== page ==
Many claim that the existence of particular gods can be demonstrated, that their powers can be manifested physically and that these physical manifestations count as evidence. But even if we were to witness an event that genuinely challenged our understanding that wouldn’t justify inferring any specific divine agency. At most it could indicate power, intelligence, and/or technology that is unknown both in its number and its nature. Imagine a group of people unfamiliar with electronic technology being duped into watching a carefully staged CGI animation of a man turning into a lion. If they thought they’d just seen evidence of divine magic we’d know that conclusion was false and due entirely to an illusion of technology beyond their experience. Likewise, if you were to see something genuinely jaw-dropping, like stars spelling out words in the sky, you’d have no basis for drawing any reliable conclusions about the specific causes of what you are witnessing. You could be having your brain expertly controlled by aliens or you could be having a psychotic break from reality. We already know that brains can conjure up richly detailed worlds when we dream and that their dysfunction can cause us to hallucinate. If some kind of intelligence was responsible, anything with the ability to manipulate physical matter or our perceptions to that extent could easily disguise itself so we could never be sure of its identity.

With such fallible brains and such limited technology, a spectacle like this would simply be beyond the scale of what we could apprehend or investigate. Could life forms of vastly greater intelligence and power exist beyond the current reach of our perception and technology? Certainly. But even if we were ever to find evidence of greater intelligence that would still not constitute evidence of specific gods. Even if some kind of intelligence initiated the existence of our universe there’s nothing to say what the nature of that intelligence was. Whether it was a single rather than a collective intelligence; whether or not part of that intelligence remains interested in the universe let alone the affairs of humans; whether or not that intelligence is aware of our tiny planet let alone capable of communicating with its inhabitants; or even whether or not that intelligence still exists.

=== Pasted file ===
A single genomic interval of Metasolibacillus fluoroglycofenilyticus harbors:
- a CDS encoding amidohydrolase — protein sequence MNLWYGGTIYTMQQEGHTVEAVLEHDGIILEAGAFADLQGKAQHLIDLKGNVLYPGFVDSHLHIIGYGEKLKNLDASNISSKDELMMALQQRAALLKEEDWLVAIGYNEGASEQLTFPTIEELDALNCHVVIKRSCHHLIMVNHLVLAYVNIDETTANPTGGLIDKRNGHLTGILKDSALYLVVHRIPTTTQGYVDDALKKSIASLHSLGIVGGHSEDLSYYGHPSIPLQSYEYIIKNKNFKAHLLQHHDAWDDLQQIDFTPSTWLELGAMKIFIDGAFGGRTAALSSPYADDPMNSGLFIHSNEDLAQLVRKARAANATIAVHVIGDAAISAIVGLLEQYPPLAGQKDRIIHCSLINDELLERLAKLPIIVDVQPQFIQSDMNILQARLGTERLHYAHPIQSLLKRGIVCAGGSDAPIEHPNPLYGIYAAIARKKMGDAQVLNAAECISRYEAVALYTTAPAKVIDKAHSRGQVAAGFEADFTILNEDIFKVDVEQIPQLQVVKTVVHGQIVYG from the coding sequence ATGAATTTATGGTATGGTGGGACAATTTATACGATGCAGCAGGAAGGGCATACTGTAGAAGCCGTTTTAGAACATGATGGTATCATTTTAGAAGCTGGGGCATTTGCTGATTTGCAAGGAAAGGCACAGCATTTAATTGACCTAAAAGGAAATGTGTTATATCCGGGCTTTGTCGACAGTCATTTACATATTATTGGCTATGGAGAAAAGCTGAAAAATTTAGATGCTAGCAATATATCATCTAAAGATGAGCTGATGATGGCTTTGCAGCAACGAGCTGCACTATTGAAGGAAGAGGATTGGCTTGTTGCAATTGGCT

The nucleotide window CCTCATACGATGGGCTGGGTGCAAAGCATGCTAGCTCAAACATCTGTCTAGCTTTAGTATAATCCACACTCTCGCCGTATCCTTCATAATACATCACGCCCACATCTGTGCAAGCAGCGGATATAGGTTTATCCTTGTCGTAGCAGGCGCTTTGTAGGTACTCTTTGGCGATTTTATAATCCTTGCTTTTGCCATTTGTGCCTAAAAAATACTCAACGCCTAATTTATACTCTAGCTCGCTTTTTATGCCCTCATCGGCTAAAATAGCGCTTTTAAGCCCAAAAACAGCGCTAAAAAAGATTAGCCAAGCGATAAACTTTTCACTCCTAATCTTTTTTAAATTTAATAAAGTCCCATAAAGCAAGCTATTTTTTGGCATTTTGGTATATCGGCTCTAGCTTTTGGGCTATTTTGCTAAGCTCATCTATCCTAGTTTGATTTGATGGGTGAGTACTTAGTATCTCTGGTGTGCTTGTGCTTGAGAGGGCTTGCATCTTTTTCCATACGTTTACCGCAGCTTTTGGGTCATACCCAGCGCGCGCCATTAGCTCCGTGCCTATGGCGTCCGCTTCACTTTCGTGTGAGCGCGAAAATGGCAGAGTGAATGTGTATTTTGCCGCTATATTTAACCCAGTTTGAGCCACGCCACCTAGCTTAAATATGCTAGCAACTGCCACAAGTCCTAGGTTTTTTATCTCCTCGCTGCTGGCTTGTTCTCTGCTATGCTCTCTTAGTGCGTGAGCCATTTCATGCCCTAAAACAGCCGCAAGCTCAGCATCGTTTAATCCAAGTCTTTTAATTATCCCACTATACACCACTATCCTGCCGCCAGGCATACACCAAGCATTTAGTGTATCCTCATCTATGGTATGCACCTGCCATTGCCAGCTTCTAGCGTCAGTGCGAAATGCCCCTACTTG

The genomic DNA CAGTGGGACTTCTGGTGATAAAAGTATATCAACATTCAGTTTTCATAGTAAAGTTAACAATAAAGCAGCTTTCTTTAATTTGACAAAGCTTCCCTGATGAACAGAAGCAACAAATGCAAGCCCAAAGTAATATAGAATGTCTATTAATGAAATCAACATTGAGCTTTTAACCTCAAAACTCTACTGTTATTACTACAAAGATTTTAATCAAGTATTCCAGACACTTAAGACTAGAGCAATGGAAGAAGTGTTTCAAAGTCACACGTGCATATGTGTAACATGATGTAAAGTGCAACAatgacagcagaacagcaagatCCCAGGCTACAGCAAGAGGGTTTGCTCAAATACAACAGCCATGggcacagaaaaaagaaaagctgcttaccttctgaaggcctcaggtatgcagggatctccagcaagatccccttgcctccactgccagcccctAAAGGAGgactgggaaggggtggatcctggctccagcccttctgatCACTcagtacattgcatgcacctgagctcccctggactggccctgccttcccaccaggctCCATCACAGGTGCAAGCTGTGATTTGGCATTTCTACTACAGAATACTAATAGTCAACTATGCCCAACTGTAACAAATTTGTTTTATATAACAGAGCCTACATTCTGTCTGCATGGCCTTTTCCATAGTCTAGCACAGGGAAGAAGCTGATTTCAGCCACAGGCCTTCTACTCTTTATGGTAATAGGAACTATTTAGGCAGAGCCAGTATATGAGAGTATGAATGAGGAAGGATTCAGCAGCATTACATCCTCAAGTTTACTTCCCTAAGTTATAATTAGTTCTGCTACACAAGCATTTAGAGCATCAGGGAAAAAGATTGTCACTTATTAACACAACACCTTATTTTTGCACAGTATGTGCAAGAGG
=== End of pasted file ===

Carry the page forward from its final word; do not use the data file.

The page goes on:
When you impartially review an actual claim that for example, “One divine universe-creator currently monitors and judges every human life” the layers of unjustified assumption needed to make such a claim become starkly apparent. One would be no less justified in proposing “a race of aliens that created our universe with an advanced machine and annihilated themselves in the process”. As soon as you propose any specific being the nature of whom can’t be reliably examined and quantified, even in principle, you’re talking about a non-scientific concept that is insupportable by either logic or evidence. Without logic or evidence at your disposal you have no grounds for insisting that anyone agrees with you.

You certainly have no grounds for bullying and ostracising them when they don’t. But if that’s the way you deal with independent thought your fallacious arguments will continue to be exposed until you grow out of your need for everyone to subscribe to your faith-based ideas. When you start being honest with yourself about what you know and what you do not know, you’re likely to realise that you’re in no position to be shouting the odds. And when you understand that it’s behaviour that has the practical impact on our lives, you may realise that it’s not whether we believe in god/s but how we treat each other that says the most about tour character. If you attack, condemn, or use emotional blackmail on people because they don’t share your belief in one or more gods, you invited to consider what that says about you and how it square with the values you claim to embrace.

Omni ignotum pro magnifico

Every unknown thing [is taken] for great, or "everything unknown appears magnificent".